In Japan, a great mystic, Hotei, is called the laughing Buddha. He is one of the most loved mystics in Japan, and he never uttered a single word. As he became enlightened, he started laughing, and whenever somebody would ask, Why are you laughing? he would laugh more. And he would move from village to village, laughing.
A crowd will gather and he will laugh. And slowly — his laughter was very infectious — somebody in the crowd will start laughing, then somebody else, and then the whole crowd is laughing — laughing because…. Why are they laughing? Everybody knows, “It is ridiculous; this man is strange, but why are we laughing?”
But everybody was laughing; and everybody was a little worried, “What will people think? There is no reason to laugh.” But people would wait for Hotei, because they had never laughed in their whole life with such totality, with such intensity that after the laughter they found their every sense had become more clear. Their eyes could see better, their whole being had become light, as if a great burden had disappeared.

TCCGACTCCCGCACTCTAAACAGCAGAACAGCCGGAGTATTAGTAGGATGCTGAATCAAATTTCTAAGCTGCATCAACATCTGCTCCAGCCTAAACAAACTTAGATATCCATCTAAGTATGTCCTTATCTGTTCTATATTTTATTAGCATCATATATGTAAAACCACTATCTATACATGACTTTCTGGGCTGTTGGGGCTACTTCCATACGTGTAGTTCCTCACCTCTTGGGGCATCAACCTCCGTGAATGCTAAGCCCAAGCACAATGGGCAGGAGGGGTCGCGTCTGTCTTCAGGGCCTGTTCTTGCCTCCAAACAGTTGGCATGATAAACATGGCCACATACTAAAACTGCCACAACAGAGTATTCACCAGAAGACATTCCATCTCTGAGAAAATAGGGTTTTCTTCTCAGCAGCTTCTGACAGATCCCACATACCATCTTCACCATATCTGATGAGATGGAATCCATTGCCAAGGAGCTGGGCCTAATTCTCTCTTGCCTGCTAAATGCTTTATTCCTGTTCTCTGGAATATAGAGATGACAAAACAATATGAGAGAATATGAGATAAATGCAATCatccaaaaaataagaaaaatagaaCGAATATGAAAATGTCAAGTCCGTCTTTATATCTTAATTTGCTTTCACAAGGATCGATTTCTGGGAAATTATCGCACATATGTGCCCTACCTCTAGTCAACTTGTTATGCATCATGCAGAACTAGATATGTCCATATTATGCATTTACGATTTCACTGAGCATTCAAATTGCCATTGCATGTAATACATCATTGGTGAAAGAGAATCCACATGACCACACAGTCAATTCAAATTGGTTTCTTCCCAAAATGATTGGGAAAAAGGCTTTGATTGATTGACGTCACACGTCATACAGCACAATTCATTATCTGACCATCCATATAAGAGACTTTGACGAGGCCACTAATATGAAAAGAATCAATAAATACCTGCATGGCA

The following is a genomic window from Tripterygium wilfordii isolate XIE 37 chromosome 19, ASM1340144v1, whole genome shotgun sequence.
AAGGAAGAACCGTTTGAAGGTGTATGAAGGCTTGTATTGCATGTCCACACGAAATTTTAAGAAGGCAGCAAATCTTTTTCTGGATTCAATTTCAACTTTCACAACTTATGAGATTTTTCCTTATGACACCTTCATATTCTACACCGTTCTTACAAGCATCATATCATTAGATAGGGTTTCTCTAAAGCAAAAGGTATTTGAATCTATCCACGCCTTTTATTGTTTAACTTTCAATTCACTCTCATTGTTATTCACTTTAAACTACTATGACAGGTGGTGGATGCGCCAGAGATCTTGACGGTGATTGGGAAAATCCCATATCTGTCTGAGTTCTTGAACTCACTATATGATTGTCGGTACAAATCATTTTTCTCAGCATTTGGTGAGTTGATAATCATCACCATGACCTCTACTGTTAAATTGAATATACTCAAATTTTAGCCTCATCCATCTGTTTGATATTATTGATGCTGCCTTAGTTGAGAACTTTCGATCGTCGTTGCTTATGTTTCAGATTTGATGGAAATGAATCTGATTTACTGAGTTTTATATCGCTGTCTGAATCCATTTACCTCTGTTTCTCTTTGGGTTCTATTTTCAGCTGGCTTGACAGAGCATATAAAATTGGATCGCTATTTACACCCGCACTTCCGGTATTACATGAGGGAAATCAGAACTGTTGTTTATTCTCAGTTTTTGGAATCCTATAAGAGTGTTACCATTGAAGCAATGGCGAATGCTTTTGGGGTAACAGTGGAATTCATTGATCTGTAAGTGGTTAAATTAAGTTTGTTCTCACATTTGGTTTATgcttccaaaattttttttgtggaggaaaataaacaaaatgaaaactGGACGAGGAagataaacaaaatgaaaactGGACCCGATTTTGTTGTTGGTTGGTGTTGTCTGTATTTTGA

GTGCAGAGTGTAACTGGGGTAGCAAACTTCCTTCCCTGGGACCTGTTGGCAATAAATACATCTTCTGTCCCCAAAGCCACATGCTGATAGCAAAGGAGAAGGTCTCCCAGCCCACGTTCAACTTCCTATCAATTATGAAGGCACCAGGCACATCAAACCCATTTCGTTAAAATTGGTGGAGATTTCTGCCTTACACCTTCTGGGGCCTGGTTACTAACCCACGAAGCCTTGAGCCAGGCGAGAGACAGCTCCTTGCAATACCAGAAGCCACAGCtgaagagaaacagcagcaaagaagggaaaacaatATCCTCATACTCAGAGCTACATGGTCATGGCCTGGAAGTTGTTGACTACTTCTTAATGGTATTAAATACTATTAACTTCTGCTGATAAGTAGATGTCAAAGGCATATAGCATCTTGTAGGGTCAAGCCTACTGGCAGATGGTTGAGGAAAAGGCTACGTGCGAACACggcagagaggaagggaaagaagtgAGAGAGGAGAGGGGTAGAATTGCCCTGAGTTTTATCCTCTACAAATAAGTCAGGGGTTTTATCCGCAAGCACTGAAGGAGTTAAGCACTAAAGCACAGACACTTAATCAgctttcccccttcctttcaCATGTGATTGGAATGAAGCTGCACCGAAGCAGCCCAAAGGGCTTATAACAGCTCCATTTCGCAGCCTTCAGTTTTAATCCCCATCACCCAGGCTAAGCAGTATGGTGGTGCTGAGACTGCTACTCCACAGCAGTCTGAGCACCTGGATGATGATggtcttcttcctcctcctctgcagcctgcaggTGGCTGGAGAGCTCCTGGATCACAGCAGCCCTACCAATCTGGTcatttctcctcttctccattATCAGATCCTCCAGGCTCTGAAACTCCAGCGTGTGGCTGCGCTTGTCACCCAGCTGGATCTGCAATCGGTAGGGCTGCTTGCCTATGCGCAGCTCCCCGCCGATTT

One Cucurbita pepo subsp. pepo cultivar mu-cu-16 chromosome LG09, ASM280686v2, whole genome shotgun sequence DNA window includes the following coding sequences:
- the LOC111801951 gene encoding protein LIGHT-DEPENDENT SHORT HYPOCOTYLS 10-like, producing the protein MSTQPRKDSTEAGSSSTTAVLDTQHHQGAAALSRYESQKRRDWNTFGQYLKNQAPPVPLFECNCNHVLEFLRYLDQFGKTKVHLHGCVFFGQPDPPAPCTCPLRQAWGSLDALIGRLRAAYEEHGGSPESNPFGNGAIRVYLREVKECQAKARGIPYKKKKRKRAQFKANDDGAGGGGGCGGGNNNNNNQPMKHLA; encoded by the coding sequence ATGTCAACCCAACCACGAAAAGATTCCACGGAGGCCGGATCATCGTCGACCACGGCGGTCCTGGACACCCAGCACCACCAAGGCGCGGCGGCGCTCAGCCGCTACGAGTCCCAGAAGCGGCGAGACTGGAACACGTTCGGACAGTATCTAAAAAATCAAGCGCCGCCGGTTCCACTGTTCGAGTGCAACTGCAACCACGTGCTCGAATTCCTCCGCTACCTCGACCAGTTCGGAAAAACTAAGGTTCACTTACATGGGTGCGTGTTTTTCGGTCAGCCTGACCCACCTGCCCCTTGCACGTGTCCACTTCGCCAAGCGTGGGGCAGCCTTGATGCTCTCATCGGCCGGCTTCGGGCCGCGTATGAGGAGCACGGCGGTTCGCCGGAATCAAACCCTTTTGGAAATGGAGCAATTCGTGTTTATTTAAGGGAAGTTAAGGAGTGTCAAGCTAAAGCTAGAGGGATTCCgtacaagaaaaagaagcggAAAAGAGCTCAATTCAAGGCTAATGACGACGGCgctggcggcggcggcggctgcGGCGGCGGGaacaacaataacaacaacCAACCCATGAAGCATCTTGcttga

People would ask Hotei, “Come back again,” and he would move, laughing, to another village. His whole life, for near about forty-five years after his enlightenment, he did only one thing and that was laughing. That was his message, his gospel, his scripture.
And it is to be noted that in Japan, nobody has been remembered with such respect as Hotei. You will find in every house, statues of Hotei. And he had done nothing except laugh; but the laughter was coming from such depth that it stayed with anyone who heard it and triggered his being, created a synchronicity.
Hotei is unique. In the whole world there is no other human being who has made so many people laugh — for no reason at all. And yet, everybody was nourished by the laughter, and everybody was cleansed by the laughter, felt a well-being that he had never felt. Something from the unknowable depth started ringing bells in peoples’ hearts.